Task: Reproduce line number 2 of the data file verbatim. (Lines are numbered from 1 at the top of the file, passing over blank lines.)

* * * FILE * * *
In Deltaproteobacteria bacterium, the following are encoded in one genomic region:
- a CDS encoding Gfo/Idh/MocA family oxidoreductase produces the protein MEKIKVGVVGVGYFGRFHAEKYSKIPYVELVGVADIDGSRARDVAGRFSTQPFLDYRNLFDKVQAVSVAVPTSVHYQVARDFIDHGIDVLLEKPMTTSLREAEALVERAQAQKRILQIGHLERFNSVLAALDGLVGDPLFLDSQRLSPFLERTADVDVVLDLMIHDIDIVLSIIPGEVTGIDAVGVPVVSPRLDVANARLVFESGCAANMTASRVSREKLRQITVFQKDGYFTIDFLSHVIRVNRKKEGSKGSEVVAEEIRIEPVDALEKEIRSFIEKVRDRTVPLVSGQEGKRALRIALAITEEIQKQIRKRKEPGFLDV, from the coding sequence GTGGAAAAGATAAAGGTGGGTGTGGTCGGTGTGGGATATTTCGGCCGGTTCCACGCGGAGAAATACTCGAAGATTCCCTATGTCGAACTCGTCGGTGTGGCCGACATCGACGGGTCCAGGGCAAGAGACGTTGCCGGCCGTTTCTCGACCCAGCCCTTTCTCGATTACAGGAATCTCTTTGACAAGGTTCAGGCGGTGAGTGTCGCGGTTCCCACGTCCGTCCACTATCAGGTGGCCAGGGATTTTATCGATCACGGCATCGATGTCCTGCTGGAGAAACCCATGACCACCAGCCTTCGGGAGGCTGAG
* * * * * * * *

- a CDS encoding Gfo/Idh/MocA family oxidoreductase produces the protein MEKIKVGVVGVGYFGRFHAEKYSKIPYVELVGVADIDGSRARDVAGRFSTQPFLDYRNLFDKVQAVSVAVPTSVHYQVARDFIDHGIDVLLEKPMTTSLREAEALVERAQAQKRILQIGHLERFNSVLAALDGLVGDPLFLDSQRLSPFLERTADVDVVLDLMIHDIDIVLSIIPGEVTGIDAVGVPVVSPRLDVANARLVFESGCAANMTASRVSREKLRQITVFQKDGYFTIDFLSHVIRVNRKKEGSKGSEVVAEEIRIEPVDALEKEIRSFIEKVRDRTVPLVSGQEGKRALRIALAITEEIQKQIRKRKEPGFLDV, from the coding sequence GTGGAAAAGATAAAGGTGGGTGTGGTCGGTGTGGGATATTTCGGCCGGTTCCACGCGGAGAAATACTCGAAGATTCCCTATGTCGAACTCGTCGGTGTGGCCGACATCGACGGGTCCAGGGCAAGAGACGTTGCCGGCCGTTTCTCGACCCAGCCCTTTCTCGATTACAGGAATCTCTTTGACAAGGTTCAGGCGGTGAGTGTCGCGGTTCCCACGTCCGTCCACTATCAGGTGGCCAGGGATTTTATCGATCACGGCATCGATGTCCTGCTGGAGAAACCCATGACCACCAGCCTTCGGGAGGCTGAG